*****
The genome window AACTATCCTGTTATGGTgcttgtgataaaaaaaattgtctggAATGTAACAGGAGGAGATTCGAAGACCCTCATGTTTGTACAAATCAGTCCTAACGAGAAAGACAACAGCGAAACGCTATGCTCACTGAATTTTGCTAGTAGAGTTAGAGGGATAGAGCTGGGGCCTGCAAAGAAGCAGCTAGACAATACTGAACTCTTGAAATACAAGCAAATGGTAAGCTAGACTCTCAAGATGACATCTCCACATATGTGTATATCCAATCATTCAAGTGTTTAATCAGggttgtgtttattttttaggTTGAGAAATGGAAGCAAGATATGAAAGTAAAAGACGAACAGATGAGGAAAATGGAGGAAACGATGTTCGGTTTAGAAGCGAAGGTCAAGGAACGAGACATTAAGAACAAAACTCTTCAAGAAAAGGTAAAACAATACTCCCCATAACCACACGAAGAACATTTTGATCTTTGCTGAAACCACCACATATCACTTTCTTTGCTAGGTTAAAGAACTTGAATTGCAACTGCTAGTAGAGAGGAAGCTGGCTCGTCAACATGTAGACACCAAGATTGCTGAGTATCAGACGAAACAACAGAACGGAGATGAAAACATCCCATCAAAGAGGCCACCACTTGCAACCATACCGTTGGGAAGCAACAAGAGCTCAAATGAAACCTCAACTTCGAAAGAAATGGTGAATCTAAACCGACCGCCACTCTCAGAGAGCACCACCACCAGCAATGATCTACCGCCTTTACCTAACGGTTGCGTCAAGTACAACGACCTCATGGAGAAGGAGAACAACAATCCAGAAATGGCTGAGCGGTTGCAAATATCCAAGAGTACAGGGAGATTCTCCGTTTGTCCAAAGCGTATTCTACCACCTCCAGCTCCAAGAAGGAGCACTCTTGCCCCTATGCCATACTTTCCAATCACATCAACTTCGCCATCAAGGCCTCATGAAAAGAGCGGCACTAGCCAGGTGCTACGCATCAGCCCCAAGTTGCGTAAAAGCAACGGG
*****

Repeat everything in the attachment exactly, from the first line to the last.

The genome window AACTATCCTGTTATGGTgcttgtgataaaaaaaattgtctggAATGTAACAGGAGGAGATTCGAAGACCCTCATGTTTGTACAAATCAGTCCTAACGAGAAAGACAACAGCGAAACGCTATGCTCACTGAATTTTGCTAGTAGAGTTAGAGGGATAGAGCTGGGGCCTGCAAAGAAGCAGCTAGACAATACTGAACTCTTGAAATACAAGCAAATGGTAAGCTAGACTCTCAAGATGACATCTCCACATATGTGTATATCCAATCATTCAAGTGTTTAATCAGggttgtgtttattttttaggTTGAGAAATGGAAGCAAGATATGAAAGTAAAAGACGAACAGATGAGGAAAATGGAGGAAACGATGTTCGGTTTAGAAGCGAAGGTCAAGGAACGAGACATTAAGAACAAAACTCTTCAAGAAAAGGTAAAACAATACTCCCCATAACCACACGAAGAACATTTTGATCTTTGCTGAAACCACCACATATCACTTTCTTTGCTAGGTTAAAGAACTTGAATTGCAACTGCTAGTAGAGAGGAAGCTGGCTCGTCAACATGTAGACACCAAGATTGCTGAGTATCAGACGAAACAACAGAACGGAGATGAAAACATCCCATCAAAGAGGCCACCACTTGCAACCATACCGTTGGGAAGCAACAAGAGCTCAAATGAAACCTCAACTTCGAAAGAAATGGTGAATCTAAACCGACCGCCACTCTCAGAGAGCACCACCACCAGCAATGATCTACCGCCTTTACCTAACGGTTGCGTCAAGTACAACGACCTCATGGAGAAGGAGAACAACAATCCAGAAATGGCTGAGCGGTTGCAAATATCCAAGAGTACAGGGAGATTCTCCGTTTGTCCAAAGCGTATTCTACCACCTCCAGCTCCAAGAAGGAGCACTCTTGCCCCTATGCCATACTTTCCAATCACATCAACTTCGCCATCAAGGCCTCATGAAAAGAGCGGCACTAGCCAGGTGCTACGCATCAGCCCCAAGTTGCGTAAAAGCAACGGG